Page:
July 20, 2024


Science It Works

Interview with adrienne maree brown on Grievers

The writer and social-justice facilitator adrienne maree brown thinks we can use organizing like time travel — as a way to transport ourselves into a more communal and sustainable future. Even when responding to the moment, her projects look forward: In 2019, motivated by the exhaustion many felt after Trump’s election, she released Pleasure Activism, an anthology of love letters from organizers about the meaning they find in their work. Last year, when fraught discussions of “cancel culture” permeated right- and left-wing circles alike, brown wrote We Will Not Cancel Us, a short book advocating for healthy and empathetic conflict. Now, as COVID-19 continues to put Black communities into unprecedented physical, emotional, and economic peril, brown releases her first long-form work of published fiction: Grievers, a novella about Black death during a pandemic.

She started writing the book in 2012. “I did not expect or predict this pandemic, but it was definitely interesting to compare my guesses of what a pandemic would look like in Grievers to what happened during COVID,” brown says. “In the book, for example, I said the CDC would not be on the ground, but they’d be making the calls. That was true to form. Capitalism is usually pretty predictable.”

Grievers follows Dune, a teenage girl living in Detroit, as she mourns the death of her mother due to H-8, a terrifying virus claiming the lives of Black folks all around the city. As she watches countless loved ones fall prey to the virus, Dune realizes that H-8 is forcing Black folks to sit in their grief, sending previously healthy people into deep comas of mourning from which they never wake — a symptom that will either prove fatal or necessary to their survival.

Brown’s writing artfully burrows into our darkest societal anxieties — the fear, the exhaustion, the death, the grief — and finds the light stubbornly gleaming underneath the surface. “Dune realized … that even if she didn’t really have an idea of why she would continue living, she didn’t want to die,” brown writes. “She particularly didn’t want to die from H-8.” The premise of Grievers is a crucial one: that perhaps in our mourning, we do not just grieve the dead — we also grieve the realities of our own lives, which, in spite of everything, we still desperately want to live.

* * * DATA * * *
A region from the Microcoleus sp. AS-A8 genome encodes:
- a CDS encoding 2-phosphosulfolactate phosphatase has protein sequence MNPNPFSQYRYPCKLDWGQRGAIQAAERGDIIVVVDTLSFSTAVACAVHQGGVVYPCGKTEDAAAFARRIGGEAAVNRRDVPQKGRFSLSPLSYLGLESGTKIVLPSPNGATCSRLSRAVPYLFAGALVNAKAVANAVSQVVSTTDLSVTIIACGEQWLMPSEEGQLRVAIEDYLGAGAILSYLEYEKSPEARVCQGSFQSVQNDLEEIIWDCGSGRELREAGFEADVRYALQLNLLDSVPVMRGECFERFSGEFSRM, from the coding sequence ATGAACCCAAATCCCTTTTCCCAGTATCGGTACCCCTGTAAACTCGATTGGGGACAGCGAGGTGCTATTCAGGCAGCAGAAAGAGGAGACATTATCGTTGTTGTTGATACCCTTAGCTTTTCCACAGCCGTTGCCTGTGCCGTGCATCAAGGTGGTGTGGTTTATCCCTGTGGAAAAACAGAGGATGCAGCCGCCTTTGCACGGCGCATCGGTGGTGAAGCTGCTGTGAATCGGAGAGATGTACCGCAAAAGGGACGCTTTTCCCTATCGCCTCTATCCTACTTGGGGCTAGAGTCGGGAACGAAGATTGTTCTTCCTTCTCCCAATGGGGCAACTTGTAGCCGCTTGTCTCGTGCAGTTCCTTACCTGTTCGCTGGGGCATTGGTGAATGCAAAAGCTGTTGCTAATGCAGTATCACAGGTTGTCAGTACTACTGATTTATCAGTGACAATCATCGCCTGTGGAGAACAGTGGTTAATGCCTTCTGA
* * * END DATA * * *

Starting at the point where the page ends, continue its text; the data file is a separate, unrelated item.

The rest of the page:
After many years spent in Detroit, brown now lives in Durham, North Carolina. Vulture spoke with her about writing intimate, textured depictions of Black grief, the power of speculative fiction, and how to write about death without succumbing to despair. —Mary Retta

Speculative fiction is where we get to practice the future. I think that science fiction is a form of organizing, and all organizing is science fiction.

While writing Grievers, I first asked myself: Who are the Black people who are writing about grief? And it turns out most of us are. A lot of speculative Black fiction is actually trying to figure out what to do with Black grief. The stories are asking: How do we stay visionary? How do we imagine that we have a future?

Photo: Courtesy of the Publisher

Before and while writing, I read Tananarive Due’s African Immortals series. She also has a book called The Good House, which is a really beautiful and intimate portrait of someone dealing with grief. It really moved me. I read N.K. Jemisin’s The Broken Earth trilogy, which came out more recently. My main go-to is Octavia E. Butler. She was one of the first people who taught me that you can write about Black people and what’s happening to the planet from a speculative position that honors the pain that’s happening, while also offering ways out, ways through, and ways forward.

This is what I wanted to offer with Grievers. When I started writing this book, I was going through a lot of loss — on a personal level, an economic level, a societal level. It occurred to me at the time that the unique situation with Black death and Black grief was that there was never a time where things slowed down so that we could actually experience our grief fully. That was the impetus for this book. What if we didn’t have a choice? What if the grief reached a point where it completely takes over?